The act of standing still: stillness or standstill?

Plots of a neck marker from a 10 minute recording of standing still
Plots of a neck marker from a 10 minute recording of standing still

As mentioned previously (here and here), I have been doing some experiments on standing still in silence. One thing is to do it, another is to talk (or write) about it. Then I need to have words describing what I have been doing.

To start with the simple; the word silence seems to be quite clearly defined as the “lack of sound”, and is similar to the Norwegian word stillhet. There is also the broader concept of stille, which, in addition to quiet, also covers metaphorical uses of the term, e.g. calm, but I do not want to get into more trouble by using that word.

Things do not seem to be as simple when talking about the act of standing still. In Norwegian the word stillstand quite literally means “standing still”, and is clearly (and only?) describing the act of not moving. But what is the best English word to describe this? I don’t think the words inactive or immobile cover what I want to describe. So I have for the last few months used the word stillness to describe the act of standing still. However I have recently learned that this would be more of a metaphorical use of the word. For example, Wiktionary defines stillness as

  1. The quality or state of being still; quietness; silence; calmness; inactivity.
  2. Habitual silence or quiet; taciturnity.

and The Free Dictionary has an even broader definition:

  1. stillness – (poetic) tranquil silence; “the still of the night”
    hush, still
    silence, quiet – the absence of sound; “he needed silence in order to sleep”; “the street was quiet”
    poesy, poetry, verse – literature in metrical form
  2. stillness – calmness without winds
    windlessness
    calmness – an absence of strong winds or rain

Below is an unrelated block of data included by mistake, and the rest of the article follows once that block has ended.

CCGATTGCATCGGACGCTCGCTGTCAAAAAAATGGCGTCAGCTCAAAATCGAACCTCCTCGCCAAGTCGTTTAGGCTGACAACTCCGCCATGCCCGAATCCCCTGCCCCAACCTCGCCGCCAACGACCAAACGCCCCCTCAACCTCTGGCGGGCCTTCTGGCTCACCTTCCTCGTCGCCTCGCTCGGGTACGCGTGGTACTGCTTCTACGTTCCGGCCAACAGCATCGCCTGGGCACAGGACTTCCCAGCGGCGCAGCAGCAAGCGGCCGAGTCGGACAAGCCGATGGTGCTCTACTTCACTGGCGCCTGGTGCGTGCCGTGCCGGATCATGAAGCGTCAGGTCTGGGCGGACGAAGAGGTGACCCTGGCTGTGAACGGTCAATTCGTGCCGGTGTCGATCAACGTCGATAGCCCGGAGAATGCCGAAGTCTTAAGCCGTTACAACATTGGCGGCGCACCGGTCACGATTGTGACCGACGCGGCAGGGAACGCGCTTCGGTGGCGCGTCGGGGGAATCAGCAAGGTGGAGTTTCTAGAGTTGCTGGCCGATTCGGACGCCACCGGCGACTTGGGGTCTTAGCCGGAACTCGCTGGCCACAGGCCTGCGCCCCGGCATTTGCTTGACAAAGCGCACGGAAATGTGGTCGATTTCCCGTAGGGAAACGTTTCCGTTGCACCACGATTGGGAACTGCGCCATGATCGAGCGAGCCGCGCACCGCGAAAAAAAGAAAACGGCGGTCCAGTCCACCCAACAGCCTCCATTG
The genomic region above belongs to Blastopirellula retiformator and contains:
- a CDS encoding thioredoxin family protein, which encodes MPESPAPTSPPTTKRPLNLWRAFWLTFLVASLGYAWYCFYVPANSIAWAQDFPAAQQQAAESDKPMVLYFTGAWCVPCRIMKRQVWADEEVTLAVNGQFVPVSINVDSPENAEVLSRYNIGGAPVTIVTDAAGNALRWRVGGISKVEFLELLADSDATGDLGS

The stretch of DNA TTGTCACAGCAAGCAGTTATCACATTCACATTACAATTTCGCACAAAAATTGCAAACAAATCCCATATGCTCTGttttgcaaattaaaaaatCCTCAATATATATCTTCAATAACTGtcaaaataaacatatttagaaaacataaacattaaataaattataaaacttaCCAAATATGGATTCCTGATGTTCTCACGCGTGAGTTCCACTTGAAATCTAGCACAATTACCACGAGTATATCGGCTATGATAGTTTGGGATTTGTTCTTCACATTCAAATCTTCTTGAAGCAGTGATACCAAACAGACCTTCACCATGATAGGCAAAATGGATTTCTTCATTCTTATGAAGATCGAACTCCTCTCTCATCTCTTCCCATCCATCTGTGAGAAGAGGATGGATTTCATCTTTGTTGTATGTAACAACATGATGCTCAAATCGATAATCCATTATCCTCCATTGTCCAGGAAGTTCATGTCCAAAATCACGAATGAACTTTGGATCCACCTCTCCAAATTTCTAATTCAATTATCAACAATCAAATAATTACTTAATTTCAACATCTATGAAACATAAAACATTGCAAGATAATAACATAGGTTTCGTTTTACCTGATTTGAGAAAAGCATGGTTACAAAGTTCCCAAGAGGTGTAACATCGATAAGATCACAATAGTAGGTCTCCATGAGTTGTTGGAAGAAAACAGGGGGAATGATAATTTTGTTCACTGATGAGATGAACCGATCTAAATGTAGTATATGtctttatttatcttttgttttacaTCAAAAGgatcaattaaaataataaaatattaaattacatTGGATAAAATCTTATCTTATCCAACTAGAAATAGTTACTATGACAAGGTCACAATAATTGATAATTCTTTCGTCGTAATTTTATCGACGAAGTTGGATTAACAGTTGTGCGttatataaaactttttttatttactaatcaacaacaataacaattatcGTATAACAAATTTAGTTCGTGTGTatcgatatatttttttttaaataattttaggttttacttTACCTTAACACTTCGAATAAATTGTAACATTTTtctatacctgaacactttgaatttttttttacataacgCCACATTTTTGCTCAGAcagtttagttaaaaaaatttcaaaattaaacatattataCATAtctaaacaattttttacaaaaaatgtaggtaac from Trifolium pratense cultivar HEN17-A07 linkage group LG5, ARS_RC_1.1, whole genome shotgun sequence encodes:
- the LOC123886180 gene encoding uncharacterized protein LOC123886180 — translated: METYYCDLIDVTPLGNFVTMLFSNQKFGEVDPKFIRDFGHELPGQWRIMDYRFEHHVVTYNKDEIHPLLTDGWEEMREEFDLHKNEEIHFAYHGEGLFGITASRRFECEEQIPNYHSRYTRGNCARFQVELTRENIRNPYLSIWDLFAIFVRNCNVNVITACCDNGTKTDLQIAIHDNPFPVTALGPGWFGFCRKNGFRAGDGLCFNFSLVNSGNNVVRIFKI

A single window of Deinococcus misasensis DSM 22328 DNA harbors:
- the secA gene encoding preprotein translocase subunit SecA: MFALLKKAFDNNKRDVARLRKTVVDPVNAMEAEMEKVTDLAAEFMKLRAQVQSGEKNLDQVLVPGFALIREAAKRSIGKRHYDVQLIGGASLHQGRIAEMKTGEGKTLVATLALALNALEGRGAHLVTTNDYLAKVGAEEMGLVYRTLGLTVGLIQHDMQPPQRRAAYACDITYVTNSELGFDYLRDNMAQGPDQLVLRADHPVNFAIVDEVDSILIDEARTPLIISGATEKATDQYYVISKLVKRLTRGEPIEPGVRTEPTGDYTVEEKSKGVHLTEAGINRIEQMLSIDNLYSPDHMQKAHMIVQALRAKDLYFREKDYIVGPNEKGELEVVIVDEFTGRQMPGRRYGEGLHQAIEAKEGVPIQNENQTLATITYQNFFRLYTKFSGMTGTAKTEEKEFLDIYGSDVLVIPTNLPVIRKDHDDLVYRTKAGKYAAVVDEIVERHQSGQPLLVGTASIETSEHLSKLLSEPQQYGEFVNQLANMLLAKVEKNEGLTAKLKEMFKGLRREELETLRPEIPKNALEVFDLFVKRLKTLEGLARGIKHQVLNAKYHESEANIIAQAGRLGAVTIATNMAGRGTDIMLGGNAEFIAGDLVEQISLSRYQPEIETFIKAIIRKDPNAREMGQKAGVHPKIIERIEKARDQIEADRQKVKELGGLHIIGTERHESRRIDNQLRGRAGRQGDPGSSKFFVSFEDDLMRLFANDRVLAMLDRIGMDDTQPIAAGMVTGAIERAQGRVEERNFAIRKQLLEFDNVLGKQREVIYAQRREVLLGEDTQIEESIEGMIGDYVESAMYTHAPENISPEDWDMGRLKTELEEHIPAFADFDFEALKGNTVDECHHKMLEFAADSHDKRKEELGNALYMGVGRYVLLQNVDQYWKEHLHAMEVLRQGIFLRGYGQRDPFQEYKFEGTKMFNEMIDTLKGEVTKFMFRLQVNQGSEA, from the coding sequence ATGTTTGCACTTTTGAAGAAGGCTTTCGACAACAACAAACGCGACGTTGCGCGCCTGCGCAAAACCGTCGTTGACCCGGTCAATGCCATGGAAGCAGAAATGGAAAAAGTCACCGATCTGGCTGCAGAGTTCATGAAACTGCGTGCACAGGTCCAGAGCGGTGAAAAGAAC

3. stillness – a state of no motion or movement; “the utter motionlessness of a marble statue”
    lifelessness, motionlessness
    state – the way something is with respect to its main attributes; “the current state of knowledge”; “his state of health”; “in a weak financial state”
    fixedness, immobility, stationariness – remaining in place

This is also supported by the Oxford dictionary, which suggests that the adjective still means “not moving or making a sound”. Thus, stillness seems to be too broad for my needs.

On my search in the different dictionaries I have come to realise that the word standstill might be the obvious solution to my problem. I am mainly used to this word in the context of e.g. cars standing still, but it might work also for describing human standstill. A quick search on Google Scholar mainly reveals medical or engineering papers using the word standstill, but that does not mean that it cannot be used to describe lack of human motion. In fact, searching for “standstill biomechanics” gives more than 1000 hits.

So I think my best solution is to use the words silence and standstill to describe the lack of sound and motion, respectively, and to use stillness when referring to both.

Please let me know if you have other interpretations of these words.

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alexarje

Alexander Refsum Jensenius is a music researcher and research musician living in Oslo, Norway.

5 thoughts on “The act of standing still: stillness or standstill?”

  1. Since I posted this note earlier today, I have had a couple of comments from native English speakers. One of them thinks that standstill would work for my application, but suggests that it could be hyphenated, i.e. ‘stand-still’, to work better in my context.

    Another person thought that standstill has too much of a negative connotation (e.g. referring to a traffic jam or to a machine (or other process) undesirably stopping). Instead he suggested the words ‘stationary’, ‘motionless’, ‘immobile’, or to just use ‘still’. He writes: “Still” _can_ mean “both silent and motionless”, but the silence is non-essential; i.e., it’s not contradictory to say “he was still, and sang softly”.

    Any other thoughts?

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